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Trump, the business owner, joins struggle over when to carry a gun

Donald Trump says he supports the Second Amendment right to gun ownership, but many Trump hotels prohibit firearms to be carried on the premise. 

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    Republican presidential candidates businessman Donald Trump speaks at the 2016 Republican presidential candidates debate held by CNBC in Boulder, Colo., October 28, 2015.
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Donald Trump’s assertion at Wednesday's Republican presidential debate that “sickos” take advantage of gun-free zones to kill people is complicated, it turns out, by the fact that many of his own hotel properties don’t allow weapons, even if properly permitted.

Given that the remark happened on the fly during a debate – and that Mr. Trump himself, by his own admission, only carries a firearm occasionally – could explain the discrepancy between Trump’s political beliefs and corporate policy at some of the properties that bear his name (as discovered by Reuters’ sleuthing.)

Yet Trump's primer on how Second Amendment rights and safety concerns underscores a difficult and evolving paradox for many US business owners: Retail outlets are wrestling first-hand with increasingly liberalized US gun laws, such as the permit-less “constitutional carry” law that became law this month in Maine. 

Starbucks and Chipotle are among several US retail chains that have had to clarify policies when it comes to carrying firearms inside their stores, with some franchise owners asking customers to "please, please do not bring guns inside," and others leaving it to local laws and regulation to set the standard.

This week, a Maine restaurant owner named Michael Rossney provided an example of how small business owners are dealing with the issue, when he banned, via a Facebook post, guns at his two restaurants. The move came in protest of the new constitutional-carry law, which he likened to the state allowing people to drive cars without licenses or insurance.

“It is hard to think that allowing anyone 21 or older (or 18 in some cases) to carry a loaded, concealed firearm is going to make any sort of positive impact on our society,” Mr. Rossney posted on Facebook, reported the Bangor Daily News.

But others in the state have embraced the law. Washington County Town Clerk Ann Dean put a “guns are welcome on premises” sign on her town hall door after the new Maine “constitutional carry” law took effect.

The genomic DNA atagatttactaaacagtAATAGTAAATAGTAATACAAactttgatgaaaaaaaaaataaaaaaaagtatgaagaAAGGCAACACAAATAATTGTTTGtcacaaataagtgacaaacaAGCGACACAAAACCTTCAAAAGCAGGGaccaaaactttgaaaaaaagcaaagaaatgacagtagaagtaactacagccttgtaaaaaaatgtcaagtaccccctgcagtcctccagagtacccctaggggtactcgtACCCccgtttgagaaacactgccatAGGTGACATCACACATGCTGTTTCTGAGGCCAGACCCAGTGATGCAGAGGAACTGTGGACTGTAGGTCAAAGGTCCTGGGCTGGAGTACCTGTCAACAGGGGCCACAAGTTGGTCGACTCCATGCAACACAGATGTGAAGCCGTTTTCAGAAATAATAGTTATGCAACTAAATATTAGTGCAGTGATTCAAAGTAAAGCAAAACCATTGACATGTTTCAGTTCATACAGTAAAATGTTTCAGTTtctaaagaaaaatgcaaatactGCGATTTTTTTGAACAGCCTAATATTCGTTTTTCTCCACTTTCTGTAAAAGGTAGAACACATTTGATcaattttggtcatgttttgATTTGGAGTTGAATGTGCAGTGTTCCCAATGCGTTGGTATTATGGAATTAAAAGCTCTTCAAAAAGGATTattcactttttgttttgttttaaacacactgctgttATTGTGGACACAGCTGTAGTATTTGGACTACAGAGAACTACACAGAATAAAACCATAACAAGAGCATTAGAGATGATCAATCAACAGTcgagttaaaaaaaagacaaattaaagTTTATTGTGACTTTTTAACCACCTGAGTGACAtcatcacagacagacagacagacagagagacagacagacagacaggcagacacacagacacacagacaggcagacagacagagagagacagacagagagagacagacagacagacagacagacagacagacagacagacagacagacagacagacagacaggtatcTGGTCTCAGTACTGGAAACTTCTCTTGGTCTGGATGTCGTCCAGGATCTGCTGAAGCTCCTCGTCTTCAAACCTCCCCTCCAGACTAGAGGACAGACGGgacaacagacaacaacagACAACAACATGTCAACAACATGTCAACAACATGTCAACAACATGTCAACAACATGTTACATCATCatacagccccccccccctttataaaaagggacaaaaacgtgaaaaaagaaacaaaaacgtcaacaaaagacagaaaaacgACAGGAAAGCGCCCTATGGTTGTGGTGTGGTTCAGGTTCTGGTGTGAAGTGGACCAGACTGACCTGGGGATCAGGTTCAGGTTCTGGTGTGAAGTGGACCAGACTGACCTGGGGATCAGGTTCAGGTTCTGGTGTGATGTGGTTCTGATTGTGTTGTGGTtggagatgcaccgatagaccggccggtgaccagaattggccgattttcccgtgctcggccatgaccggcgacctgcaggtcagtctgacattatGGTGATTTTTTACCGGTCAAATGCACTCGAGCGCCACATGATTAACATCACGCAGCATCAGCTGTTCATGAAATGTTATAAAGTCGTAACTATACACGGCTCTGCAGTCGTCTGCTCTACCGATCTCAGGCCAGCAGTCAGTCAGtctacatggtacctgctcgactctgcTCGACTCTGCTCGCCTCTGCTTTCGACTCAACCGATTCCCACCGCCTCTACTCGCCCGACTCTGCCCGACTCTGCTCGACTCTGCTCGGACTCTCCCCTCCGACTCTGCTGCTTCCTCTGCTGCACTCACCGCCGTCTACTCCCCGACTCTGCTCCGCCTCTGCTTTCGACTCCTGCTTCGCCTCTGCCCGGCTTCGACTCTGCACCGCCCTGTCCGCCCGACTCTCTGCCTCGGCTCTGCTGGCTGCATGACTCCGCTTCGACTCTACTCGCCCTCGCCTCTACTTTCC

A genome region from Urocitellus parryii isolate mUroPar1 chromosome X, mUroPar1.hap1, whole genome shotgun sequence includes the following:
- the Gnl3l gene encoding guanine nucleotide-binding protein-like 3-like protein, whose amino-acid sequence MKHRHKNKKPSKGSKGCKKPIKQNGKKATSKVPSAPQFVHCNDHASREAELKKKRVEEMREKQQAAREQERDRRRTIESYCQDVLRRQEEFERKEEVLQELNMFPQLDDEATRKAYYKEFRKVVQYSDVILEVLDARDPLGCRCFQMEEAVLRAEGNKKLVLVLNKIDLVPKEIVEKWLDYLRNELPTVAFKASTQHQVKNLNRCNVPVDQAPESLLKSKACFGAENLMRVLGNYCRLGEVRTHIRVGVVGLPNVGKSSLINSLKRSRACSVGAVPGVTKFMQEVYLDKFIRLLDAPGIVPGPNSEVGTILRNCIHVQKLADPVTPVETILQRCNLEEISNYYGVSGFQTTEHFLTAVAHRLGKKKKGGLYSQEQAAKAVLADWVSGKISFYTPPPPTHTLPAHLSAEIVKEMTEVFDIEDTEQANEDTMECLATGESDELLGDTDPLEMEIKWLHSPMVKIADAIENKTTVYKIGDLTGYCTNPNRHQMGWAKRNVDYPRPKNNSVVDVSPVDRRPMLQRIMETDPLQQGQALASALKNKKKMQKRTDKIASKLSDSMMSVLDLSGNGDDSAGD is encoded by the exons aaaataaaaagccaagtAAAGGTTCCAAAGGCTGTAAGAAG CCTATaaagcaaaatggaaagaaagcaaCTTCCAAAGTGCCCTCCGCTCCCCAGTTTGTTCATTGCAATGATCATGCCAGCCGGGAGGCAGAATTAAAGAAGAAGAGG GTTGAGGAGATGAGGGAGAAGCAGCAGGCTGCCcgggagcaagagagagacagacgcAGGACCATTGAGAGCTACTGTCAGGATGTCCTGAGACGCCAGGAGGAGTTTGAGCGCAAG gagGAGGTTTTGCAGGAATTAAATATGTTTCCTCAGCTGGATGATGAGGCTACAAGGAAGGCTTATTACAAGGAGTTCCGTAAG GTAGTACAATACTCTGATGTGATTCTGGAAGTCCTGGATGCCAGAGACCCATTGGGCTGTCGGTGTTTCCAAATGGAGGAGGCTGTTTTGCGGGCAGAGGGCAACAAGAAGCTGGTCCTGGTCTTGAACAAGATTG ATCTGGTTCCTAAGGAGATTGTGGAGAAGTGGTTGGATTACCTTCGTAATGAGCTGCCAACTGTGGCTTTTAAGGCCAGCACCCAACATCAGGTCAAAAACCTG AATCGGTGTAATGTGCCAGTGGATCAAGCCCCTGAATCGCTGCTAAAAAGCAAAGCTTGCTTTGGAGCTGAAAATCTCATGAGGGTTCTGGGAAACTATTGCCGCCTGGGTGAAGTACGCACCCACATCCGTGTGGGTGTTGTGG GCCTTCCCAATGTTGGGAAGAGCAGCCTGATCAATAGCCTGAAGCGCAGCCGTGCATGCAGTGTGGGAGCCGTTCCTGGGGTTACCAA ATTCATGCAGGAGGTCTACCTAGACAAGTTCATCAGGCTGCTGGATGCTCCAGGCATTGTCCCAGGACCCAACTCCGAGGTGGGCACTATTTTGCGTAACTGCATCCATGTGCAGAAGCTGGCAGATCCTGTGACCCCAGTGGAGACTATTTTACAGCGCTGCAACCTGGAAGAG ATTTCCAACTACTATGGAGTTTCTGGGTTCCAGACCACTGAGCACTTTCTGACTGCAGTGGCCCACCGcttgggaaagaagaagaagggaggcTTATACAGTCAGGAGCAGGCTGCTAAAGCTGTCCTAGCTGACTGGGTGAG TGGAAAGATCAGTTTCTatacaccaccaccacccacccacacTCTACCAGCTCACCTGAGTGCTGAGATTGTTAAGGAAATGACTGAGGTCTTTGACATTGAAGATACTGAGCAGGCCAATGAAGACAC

“Gun owners have always been vilified,” she told the Bangor Daily News. “Because you have a gun, you are automatically a bad person. I’m pro-gun. My selectmen were fine.” (Though she ended up taking the sign down after it became a “distraction.”)

Alaska, Arizona, Wyoming and Kansas also allow concealed handguns without a special permit after previously requiring one. Vermont has never required a permit. New Hampshire passed a law similar to the one in Maine, but it was vetoed by the governor this year.

And in Indianapolis, Art Bouvier, owner of Papa Roux in Indianapolis, earlier this week began offering a 25 percent discount to concealed-carriers. That followed a series of armed robberies at area restaurants, including his own.

The various retail responses come amid a historic number of mass shootings in the US this year, some of which have happened in commercial areas such as malls.

It’s difficult to assess exactly how such liberalized gun-carry laws impact Americans’ everyday lives.

Studies have failed to conclusively prove – or disprove – any correlation between expanded gun carry and the decline in general and violent crime rates that has occurred in the US over the past two decades.

Many gun owners, including Trump, say concealed weapons held by lawful Americans increase overall safety by discouraging criminals. “Our personal protection is ultimately up to us … It’s just common sense,” Trump writes in his campaign platform.

Yet the so-called “open carry” movement that galvanized the US in 2013-14 – where gun owners at times openly carried rifles into restaurants and stores – also sent a confusing, even dangerous, message, critics say.

A main crux is it’s difficult for non-gun-carrying citizens to know the intents and motivations of gun-carriers, who have, by the laws of physics, the immediate upper hand in case of conflict.

“The issue of gun ownership or gun rights has become one of the most contentious debates in the country,” read a statement last year from Chipotle. “Recently participants from an ‘open carry’ demonstration in Texas brought guns (including military-style assault rifles) into one of our restaurants, causing many of our customers anxiety and discomfort. [W]e are respectfully asking that customers not bring guns into our restaurants, unless they are authorized law enforcement personnel.”

That restaurants feel the need to assert such safety concerns is a sign to some Americans that gun owners have a responsibility to better traverse their own new gun freedoms – including, potentially, a "national right to carry" bill that Trump has said he'll support.

“Clearly, with Texans and their affinity for guns, there is one area sorely lacking when it comes to possession and the carrying of guns,” former Texas State Rep. Carl Parker writes for The Examiner news site in southeast Texas. “We are in need of the equivalent of Emily Post, a writer on social etiquette …  Many of us are certainly in a quandary about protocol and manners when it comes to when, where and how we should wear our weapons or have them on open display.”

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